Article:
What is a Privacyscore?

A Privacyscore is a way to assess the privacy risk of using a website.

Privacy risk is the chance that data about you will be used or shared in ways that you wouldn't expect. Privacyscores cover two kinds of data:

  • We estimate privacy risk to personal data (such as your name or email address) based on the published policies of the website.
  • We estimate privacy risk to anonymous data (such as your interests and preferences) based on the privacy qualifications of the other companies who collect this kind of data across websites.

You can see Privacyscores of the sites as you visit by using the Privacyscore add-on for Firefox and Chrome.

Who runs Privacyscore?

Privacyscore is a project of PrivacyChoice, which was founded in 2009 to make privacy easier for websites, apps and their users. Jim Brock and Jason Beatty lead a team of over a dozen developers and analysts located around the world, as well as thousands of web users who contribute their data and their product feedback and suggestions.

Jim has worked in web media and technology since 1994, when he was founding counsel to Yahoo! He has been an early-stage technology investor, startup-founder and also ran one of Yahoo!'s major business divisions. He founded PrivacyChoice in 2009. (See full background.)

Our company contact information is PrivacyChoice LLC, 101 Cooper Street, Santa Cruz CA 95060, telephone 408-641-9290.

How do you compute a Privacyscore?

Click "Learn about Privacyscores" on any report page for summary of how we compute Privacyscores.

A Privacyscore reflects nine factors based on the site's privacy policy and the privacy qualifications of the other companies collecting data there.

Four site-policy factors cover how websites promise to handle your personal data. Five tracking data factors cover the privacy policies and oversight of companies that collect anonymous profile data on the site and elsewhere for things like ad selection. Each tracker contributes to the total score based on the prevalence of that company in the pages sampled for the site that have trackers.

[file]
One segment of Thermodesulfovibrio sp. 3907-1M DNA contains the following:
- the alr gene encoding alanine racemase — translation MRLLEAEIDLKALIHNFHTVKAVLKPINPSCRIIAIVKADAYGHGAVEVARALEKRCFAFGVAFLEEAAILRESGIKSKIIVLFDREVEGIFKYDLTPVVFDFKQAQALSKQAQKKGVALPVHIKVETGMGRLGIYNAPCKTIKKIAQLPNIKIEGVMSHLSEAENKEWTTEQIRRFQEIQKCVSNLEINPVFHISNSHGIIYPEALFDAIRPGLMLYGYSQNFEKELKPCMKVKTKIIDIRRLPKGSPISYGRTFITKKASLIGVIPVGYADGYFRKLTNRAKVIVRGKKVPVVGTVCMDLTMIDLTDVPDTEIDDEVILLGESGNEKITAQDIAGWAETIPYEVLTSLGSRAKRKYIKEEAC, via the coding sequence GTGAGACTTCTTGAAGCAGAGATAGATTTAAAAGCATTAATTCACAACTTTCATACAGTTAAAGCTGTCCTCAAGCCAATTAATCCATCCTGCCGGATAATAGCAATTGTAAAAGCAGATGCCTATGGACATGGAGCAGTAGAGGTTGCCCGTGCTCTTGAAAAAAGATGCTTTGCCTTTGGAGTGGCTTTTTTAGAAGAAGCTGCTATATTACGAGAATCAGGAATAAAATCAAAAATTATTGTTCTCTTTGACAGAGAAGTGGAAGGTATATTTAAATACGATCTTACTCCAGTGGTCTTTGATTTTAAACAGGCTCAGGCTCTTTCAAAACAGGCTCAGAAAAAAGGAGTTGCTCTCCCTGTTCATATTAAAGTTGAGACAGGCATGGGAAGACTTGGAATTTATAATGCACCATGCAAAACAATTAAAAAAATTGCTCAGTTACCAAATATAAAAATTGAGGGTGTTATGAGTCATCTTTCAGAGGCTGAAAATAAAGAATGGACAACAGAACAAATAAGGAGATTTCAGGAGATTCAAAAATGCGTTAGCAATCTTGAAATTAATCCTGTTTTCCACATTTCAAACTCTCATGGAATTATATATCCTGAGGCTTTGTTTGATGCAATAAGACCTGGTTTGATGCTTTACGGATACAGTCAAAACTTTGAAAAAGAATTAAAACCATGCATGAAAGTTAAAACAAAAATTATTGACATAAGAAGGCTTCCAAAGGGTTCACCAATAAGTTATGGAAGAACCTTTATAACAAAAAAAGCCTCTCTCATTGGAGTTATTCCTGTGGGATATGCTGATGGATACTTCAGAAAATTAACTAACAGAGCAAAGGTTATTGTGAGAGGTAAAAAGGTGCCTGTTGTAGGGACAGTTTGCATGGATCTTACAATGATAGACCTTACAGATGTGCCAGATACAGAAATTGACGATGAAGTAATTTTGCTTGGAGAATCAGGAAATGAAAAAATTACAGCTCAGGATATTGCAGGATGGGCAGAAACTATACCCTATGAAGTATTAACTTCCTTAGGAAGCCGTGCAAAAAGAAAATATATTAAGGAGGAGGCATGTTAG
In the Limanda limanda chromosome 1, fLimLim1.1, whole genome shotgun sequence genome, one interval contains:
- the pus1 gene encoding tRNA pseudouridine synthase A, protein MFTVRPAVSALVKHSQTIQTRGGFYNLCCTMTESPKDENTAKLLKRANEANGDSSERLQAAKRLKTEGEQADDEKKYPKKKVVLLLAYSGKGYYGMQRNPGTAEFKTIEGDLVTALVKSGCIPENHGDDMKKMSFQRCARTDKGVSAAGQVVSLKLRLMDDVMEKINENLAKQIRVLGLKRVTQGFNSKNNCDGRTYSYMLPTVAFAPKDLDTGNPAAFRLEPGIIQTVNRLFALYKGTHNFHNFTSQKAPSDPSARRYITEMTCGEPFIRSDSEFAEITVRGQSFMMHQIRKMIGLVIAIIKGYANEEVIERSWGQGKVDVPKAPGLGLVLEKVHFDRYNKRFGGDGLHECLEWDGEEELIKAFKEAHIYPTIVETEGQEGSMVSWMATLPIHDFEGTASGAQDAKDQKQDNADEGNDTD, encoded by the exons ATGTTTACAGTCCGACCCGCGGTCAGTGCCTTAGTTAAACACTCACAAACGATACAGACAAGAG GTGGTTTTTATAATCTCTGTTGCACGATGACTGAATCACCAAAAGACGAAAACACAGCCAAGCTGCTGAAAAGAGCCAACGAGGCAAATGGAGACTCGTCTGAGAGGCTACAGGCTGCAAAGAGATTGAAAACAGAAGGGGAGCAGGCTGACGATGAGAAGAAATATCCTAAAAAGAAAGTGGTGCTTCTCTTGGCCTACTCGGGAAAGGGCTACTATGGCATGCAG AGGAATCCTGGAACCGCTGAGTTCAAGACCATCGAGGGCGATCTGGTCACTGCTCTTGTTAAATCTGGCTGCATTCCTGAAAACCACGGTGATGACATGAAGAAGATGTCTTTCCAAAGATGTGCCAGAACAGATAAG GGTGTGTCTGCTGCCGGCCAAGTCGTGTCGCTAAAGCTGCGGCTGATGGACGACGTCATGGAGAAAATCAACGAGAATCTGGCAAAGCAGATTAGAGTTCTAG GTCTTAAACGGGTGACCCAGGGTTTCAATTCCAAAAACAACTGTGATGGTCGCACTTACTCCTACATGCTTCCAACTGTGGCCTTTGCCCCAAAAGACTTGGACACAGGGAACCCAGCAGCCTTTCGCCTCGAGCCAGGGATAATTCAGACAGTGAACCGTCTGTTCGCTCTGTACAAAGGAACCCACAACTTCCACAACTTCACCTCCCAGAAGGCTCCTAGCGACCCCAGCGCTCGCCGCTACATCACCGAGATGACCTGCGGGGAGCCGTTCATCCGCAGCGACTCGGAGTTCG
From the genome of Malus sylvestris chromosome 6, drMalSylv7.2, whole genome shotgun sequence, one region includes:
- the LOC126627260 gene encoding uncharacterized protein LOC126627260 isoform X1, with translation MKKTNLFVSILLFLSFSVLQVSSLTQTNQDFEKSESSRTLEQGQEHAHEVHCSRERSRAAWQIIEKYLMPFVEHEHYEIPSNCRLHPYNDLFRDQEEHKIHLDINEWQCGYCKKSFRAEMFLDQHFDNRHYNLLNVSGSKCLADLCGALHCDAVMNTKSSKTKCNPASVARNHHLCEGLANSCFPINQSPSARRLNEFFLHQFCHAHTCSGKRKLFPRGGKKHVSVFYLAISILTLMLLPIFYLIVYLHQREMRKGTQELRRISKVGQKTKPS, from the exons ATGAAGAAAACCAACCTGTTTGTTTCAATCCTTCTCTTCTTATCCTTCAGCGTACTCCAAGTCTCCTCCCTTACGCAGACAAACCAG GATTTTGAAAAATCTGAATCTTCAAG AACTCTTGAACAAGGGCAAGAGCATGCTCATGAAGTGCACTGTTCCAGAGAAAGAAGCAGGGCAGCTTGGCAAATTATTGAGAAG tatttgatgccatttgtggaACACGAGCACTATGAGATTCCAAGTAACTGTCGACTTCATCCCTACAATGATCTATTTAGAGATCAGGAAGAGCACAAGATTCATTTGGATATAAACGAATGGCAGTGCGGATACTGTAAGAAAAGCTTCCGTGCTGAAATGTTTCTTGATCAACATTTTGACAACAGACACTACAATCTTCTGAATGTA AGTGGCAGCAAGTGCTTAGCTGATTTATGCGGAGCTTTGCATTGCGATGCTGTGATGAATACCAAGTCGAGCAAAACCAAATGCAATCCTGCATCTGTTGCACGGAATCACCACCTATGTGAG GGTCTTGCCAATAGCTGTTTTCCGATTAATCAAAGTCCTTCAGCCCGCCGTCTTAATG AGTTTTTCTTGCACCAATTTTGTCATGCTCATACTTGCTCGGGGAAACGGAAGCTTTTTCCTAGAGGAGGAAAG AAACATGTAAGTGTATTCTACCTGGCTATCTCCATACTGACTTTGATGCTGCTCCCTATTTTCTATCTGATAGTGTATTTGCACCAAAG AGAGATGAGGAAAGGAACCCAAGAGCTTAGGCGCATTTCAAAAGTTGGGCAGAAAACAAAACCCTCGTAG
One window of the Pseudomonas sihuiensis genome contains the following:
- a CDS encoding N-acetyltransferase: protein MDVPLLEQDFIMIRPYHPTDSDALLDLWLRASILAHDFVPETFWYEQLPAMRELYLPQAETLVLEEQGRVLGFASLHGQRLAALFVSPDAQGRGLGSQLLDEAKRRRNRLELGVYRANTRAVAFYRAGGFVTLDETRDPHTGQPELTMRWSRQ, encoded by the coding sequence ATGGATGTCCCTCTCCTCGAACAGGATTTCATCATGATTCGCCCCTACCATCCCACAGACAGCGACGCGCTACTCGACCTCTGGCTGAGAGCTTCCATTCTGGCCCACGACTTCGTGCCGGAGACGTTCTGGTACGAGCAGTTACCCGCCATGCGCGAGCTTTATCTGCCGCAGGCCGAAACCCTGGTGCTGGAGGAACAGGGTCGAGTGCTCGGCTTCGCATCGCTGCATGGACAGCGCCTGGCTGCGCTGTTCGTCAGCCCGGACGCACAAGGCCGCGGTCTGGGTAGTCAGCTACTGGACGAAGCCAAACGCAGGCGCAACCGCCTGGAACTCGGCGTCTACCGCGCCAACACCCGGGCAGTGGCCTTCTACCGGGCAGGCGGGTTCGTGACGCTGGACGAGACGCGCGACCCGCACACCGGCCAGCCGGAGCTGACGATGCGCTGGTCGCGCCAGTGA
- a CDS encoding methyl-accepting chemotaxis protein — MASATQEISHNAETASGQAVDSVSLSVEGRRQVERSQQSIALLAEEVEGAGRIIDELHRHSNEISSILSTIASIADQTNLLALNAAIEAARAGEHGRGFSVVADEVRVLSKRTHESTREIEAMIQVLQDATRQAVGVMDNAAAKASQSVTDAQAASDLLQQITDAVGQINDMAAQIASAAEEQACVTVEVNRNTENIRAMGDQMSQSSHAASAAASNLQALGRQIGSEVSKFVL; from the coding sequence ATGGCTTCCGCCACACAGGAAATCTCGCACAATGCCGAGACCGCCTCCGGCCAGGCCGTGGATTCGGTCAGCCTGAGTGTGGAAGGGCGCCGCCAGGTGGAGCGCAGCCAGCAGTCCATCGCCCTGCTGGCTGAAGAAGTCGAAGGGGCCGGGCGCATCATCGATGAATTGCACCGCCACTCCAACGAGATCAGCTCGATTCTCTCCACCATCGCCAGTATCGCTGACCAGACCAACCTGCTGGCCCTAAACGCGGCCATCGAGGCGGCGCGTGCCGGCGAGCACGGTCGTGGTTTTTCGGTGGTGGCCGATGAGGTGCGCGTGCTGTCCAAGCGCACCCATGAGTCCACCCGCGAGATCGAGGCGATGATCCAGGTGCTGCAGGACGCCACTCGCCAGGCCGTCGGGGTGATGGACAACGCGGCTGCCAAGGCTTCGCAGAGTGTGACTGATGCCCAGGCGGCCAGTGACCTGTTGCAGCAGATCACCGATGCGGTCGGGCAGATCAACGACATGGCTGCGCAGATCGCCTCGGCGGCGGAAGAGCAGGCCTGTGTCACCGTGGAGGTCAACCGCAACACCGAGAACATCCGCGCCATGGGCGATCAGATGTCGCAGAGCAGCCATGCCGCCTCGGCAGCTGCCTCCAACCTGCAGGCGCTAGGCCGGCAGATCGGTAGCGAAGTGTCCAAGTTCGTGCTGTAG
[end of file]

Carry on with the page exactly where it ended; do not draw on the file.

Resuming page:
Based on these factors, a Privacyscore of 100 would indicate:

  • The site's policies expressly limit the sharing and use of personally identifiable data in these ways:
    • Personal data (like name, phone number and email address) should not be provided to marketers without permission and should be deleted on request.
    • A user's request to delete personal data should be honored.
    • Notice should be provided in the case of disclosure of personal data pursuant to legal process or government requests, where legally allowed.
    • If service providers have access to personal data, their use of it should be restricted by contract.
  • All trackers seen on the site pledge to respect anonymity, choice and boundaries, and should be subject to industry accountability.
    • Personal data should not be collected or use, or should be separated from behavioral data.
    • Boundaries should be recognized in areas like health conditions and financial data.
    • Choice should provided as to whether data will be collected or applied for the purpose of ad targeting.
    • Accountability should be provided through both regular compliance reviews of internal processes by industry organizations (such as the Network Advertising Initiative) or independent auditors, as well as ongoing external monitoring of practices by industry organizations.

Sometimes I don't see a Privacyscore on an app permission page. Why?

Facebook has thousands of apps, and we're still building out our coverage. We try to score the most popular apps, but you will find apps and sites that we have not scored. If you click on the "ps" when you're on any app or website where we don't have a score, we count your interest in that site, which helps us prioritize. You can help us score more apps by using the add-on and checking the box to transmit tracking events from your browser.

Do you have a glossary of Privacyscore terms?

Privacy Analytics is the measurement, collection, analysis and reporting of internet data for the purposes of understanding and reducing privacy risk.

Personal data is data that can easily identify you, such as your name, email or physical address, phone number or government ID. Some people and organizations also believe personal data also includes any constant identifier that cannot be easily hidden, such as an IP address.